Isis are barbarians

but the Caliphate is an ancient Muslim ideal
The Brink's-Mat curse strikes again: three tons of stolen gold that brought only grief

Curse of Brink's Mat strikes again

Death of John 'Goldfinger' Palmer the latest killing related to 1983 heist
Greece debt crisis: 'The ministers talk to us about miracles' – why Greeks are cynical ahead of the bailout referendum

'The ministers talk to us about miracles'

Why Greeks are cynical ahead of the bailout referendum
Call of the wild: How science is learning to decode the way animals communicate

Call of the wild

How science is learning to decode the way animals communicate
Greece debt crisis: What happened to democracy when it’s a case of 'Vote Yes or else'?

'The economic collapse has happened. What is at risk now is democracy...'

If it doesn’t work in Europe, how is it supposed to work in India or the Middle East, asks Robert Fisk
The science of swearing: What lies behind the use of four-letter words?

The science of swearing

What lies behind the use of four-letter words?
The Real Stories of Migrant Britain: Clive fled from Zimbabwe - now it won't have him back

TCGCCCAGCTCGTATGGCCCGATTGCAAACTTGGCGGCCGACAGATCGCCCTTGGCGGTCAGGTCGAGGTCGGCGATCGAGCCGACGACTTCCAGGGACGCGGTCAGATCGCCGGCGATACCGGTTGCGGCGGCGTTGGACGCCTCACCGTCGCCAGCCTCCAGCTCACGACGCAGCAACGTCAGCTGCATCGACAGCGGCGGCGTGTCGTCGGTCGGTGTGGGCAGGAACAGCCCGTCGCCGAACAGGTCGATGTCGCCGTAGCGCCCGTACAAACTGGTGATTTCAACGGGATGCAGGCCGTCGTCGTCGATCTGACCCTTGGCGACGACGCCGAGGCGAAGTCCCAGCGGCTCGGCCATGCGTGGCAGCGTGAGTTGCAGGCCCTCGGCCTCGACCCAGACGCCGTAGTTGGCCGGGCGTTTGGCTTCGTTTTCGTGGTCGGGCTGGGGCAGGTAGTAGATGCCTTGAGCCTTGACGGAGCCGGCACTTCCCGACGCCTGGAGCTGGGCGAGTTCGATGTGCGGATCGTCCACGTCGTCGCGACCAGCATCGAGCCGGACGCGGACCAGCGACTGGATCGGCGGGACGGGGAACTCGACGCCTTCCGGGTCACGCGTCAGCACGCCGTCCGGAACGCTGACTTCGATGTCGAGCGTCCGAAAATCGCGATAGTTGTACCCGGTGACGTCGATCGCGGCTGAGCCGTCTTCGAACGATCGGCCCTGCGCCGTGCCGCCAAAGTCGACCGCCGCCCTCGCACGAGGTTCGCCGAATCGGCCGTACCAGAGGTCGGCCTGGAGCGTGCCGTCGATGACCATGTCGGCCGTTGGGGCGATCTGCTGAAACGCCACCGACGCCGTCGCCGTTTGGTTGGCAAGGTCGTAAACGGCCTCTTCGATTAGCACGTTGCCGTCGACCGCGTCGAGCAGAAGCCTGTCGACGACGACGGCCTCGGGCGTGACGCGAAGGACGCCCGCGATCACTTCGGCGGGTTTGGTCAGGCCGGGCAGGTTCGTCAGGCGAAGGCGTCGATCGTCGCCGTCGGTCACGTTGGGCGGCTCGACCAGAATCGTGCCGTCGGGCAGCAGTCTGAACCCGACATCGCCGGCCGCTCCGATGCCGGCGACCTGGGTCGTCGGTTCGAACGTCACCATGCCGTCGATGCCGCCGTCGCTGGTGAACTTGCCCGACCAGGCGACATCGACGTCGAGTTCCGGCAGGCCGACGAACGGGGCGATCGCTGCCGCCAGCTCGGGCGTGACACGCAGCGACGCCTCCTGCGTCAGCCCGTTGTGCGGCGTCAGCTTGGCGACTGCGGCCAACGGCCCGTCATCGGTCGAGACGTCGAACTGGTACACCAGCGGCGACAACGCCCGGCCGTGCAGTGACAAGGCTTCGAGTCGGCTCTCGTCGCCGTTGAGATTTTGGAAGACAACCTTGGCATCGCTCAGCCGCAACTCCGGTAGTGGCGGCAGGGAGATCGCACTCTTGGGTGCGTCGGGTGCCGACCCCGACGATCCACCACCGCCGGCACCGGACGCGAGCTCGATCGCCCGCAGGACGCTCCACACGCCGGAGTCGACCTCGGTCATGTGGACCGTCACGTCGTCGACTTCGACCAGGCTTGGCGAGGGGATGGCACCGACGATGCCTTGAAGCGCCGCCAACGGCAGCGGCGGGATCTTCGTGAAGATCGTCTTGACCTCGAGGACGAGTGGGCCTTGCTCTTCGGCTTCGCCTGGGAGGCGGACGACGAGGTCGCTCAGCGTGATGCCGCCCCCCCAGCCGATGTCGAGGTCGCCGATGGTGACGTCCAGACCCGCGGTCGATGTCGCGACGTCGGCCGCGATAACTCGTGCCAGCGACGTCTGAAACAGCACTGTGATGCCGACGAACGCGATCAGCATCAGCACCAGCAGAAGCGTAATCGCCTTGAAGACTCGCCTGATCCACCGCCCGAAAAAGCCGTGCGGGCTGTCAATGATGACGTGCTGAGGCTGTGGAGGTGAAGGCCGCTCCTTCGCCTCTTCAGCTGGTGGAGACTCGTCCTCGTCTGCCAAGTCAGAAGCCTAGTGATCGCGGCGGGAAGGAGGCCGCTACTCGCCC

The Real Stories of Migrant Britain

Clive fled from Zimbabwe - now it won’t have him back
Africa on the menu: Three foodie friends want to popularise dishes from the continent

Africa on the menu

Three foodie friends want to popularise dishes from the hot new continent
Donna Karan is stepping down after 30 years - so who will fill the DKNY creator's boots?

Who will fill Donna Karan's boots?

The designer is stepping down as Chief Designer of DKNY after 30 years. Alexander Fury looks back at the career of 'America's Chanel'
10 best statement lightbulbs

10 best statement lightbulbs

Dare to bare with some out-of-the-ordinary illumination
Wimbledon 2015: Heather Watson - 'I had Serena's poster on my wall – now I'm playing her'

Heather Watson: 'I had Serena's poster on my wall – now I'm playing her'

Briton pumped up for dream meeting with world No 1
Wimbledon 2015: Nick Bollettieri - It's time for big John Isner to produce the goods to go with his thumping serve

Nick Bollettieri's Wimbledon Files

It's time for big John Isner to produce the goods to go with his thumping serve
Dustin Brown: Who is the tennis player who knocked Rafael Nadal out of Wimbeldon 2015?

Dustin Brown

Who is the German player that knocked Nadal out of Wimbeldon 2015?
Ashes 2015: Damien Martyn - 'England are fired up again, just like in 2005...'

Damien Martyn: 'England are fired up again, just like in 2005...'

Australian veteran of that Ashes series, believes the hosts' may become unstoppable if they win the first Test